Thursday, July 17, 2014

warning -- rant ahead

You have probably had your fill of whining about FATCA and its ramifications.

I know I have.  But, just when I think the ship has entered clear water, another storm looms.

You know the back story.  The Obama administration proposed legislation that Congress passed in 2012 to gather up extra tax revenue Americans were earning, and not reporting, overseas.  America is one of the few countries that taxes the revenue of citizens no matter where it is earned.

Part of the legislation gives the executive branch the power to coerce institutions in other countries to report what Americans may or not be reporting within their sovereign borders.  I thought the law would have no effect on me.  All of my income is derived from pensions in The States, and the appropriate amounts are withheld from me and sent to Washington, DC.

But I was wrong.  Because I receive transfers from my American bank to my Mexican bank, the transfers could no longer be made unless the Mexican bank complied with all of the bureaucracy that Washington can conjure.  As a result, my American bank (and several others) have closed their windows to expatriates.

I thought I had everything worked out.  I closed my Banamex USA account.  Then I re-directed all of my direct deposits and credit card automatic payments to another American bank.

At least, I thought I had.  My largest pension check filters though Oregon's public employment plan (PERS).  Unlike the Air Force and Social Security (who have websites that make changing deposit information as easy as eating apple pie), PERS has failed to join the 21st century. 

Its website does not allow its member to alter direct deposits electronically.  Everything must be done with paper through the mail system.  The only thing that saves the process from sounding as if it came out of the 18th century is the missing requirement of a liveried footman.  As a former Oregonian, it was a bit embarrassing to see how my tax dollars had been squandered.

I will spare you the details of what followed.  Other than to say that my July check was not electronically deposited with my new bank.  Nor will the August check. 
Maybe PERS is still looking for that liveried footman.  Fortunately, a friend in Nevada will deposit the paper check -- a paper check! -- for me when it eventually arrives.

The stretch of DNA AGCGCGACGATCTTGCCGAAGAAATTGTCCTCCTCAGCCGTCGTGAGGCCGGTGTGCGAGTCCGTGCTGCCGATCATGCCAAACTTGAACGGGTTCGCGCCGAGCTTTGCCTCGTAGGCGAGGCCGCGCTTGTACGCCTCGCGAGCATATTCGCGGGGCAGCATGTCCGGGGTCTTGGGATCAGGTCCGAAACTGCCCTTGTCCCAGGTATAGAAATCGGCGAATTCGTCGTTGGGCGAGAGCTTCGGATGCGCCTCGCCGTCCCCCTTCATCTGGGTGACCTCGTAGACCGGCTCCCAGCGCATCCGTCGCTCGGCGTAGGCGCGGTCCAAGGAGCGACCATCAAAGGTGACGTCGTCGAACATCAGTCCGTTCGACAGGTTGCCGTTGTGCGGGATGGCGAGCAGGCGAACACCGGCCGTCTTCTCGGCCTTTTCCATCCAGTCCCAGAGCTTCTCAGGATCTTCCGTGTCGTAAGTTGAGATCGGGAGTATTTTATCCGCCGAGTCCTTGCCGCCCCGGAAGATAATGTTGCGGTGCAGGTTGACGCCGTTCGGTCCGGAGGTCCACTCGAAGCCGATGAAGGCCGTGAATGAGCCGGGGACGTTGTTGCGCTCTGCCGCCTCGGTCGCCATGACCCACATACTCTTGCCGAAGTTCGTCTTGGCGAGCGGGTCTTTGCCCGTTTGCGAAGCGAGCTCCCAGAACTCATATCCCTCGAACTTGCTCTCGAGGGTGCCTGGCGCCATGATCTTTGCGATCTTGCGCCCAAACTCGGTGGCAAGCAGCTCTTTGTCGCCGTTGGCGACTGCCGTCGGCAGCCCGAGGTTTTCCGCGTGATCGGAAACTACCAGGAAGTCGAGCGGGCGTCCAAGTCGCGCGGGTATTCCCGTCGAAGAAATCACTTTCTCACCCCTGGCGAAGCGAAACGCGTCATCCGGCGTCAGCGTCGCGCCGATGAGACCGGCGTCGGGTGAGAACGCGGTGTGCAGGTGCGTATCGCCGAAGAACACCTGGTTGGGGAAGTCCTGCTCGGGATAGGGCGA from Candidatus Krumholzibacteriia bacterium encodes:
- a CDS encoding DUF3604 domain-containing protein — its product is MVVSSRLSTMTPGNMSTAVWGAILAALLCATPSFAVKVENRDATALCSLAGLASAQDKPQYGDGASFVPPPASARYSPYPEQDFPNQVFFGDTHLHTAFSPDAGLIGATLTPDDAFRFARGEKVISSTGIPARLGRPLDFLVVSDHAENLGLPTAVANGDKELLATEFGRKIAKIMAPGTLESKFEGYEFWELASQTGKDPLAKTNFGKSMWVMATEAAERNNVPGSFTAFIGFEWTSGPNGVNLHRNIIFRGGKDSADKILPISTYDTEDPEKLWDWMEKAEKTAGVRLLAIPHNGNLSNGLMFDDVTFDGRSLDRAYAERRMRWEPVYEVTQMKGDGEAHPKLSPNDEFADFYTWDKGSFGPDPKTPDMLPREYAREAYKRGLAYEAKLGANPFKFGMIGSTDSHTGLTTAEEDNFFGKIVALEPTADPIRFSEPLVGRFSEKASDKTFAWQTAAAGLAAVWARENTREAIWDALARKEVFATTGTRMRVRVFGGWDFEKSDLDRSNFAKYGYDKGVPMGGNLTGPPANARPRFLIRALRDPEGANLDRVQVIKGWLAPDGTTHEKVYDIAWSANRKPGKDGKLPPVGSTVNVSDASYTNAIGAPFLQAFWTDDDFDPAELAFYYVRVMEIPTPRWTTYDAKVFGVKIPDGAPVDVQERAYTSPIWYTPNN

That did not account for the lost July check.  PERS felt it had met its duty.  But my Banamex USA account was closed.  I could not even open it electronically.  As far as Banamex was concerned, I did not exist.

So, I was on the telephone most of the afternoon talking to two PERS clerks who were as frustrated as I was.  The last one told me the new bank had accepted the check.

I knew that wasn't true.  And a quick check on the bank's website doused that small ember of hope.  I tried calling Banamex USA, and got a "this number is not in service" warning.

Out of desperation, I tried the Banamex USA website again.  It worked.  And there were my funds.  And it is good that the check made it there because my credit card bank drew this month's payment from that account.

All now is well.  My credit card payments will come from my new bank.  And I do not need to go through the nonsense of a lost check procedure.  A colonoscopy would be more pleasurable.

Well, there is one loose end.  The remainder of the check sitting in my terminated Banamex USA account.

I asked if it could be wired to my new bank.  No.  That is not possible from a closed account.  The bank will mail a certified check (in US dollars) to my Mexico address.

How about my Nevada address?  No.  Only my Mexico address on record can be used.

So, the bank that can no longer send pesos to Mexico from my US dollar account in Los Angeles can freely send me a certified dollar check that I can neither cash nor deposit in Melaque.

Somewhere, Gregor Samsa is grooming his antennae.

No comments: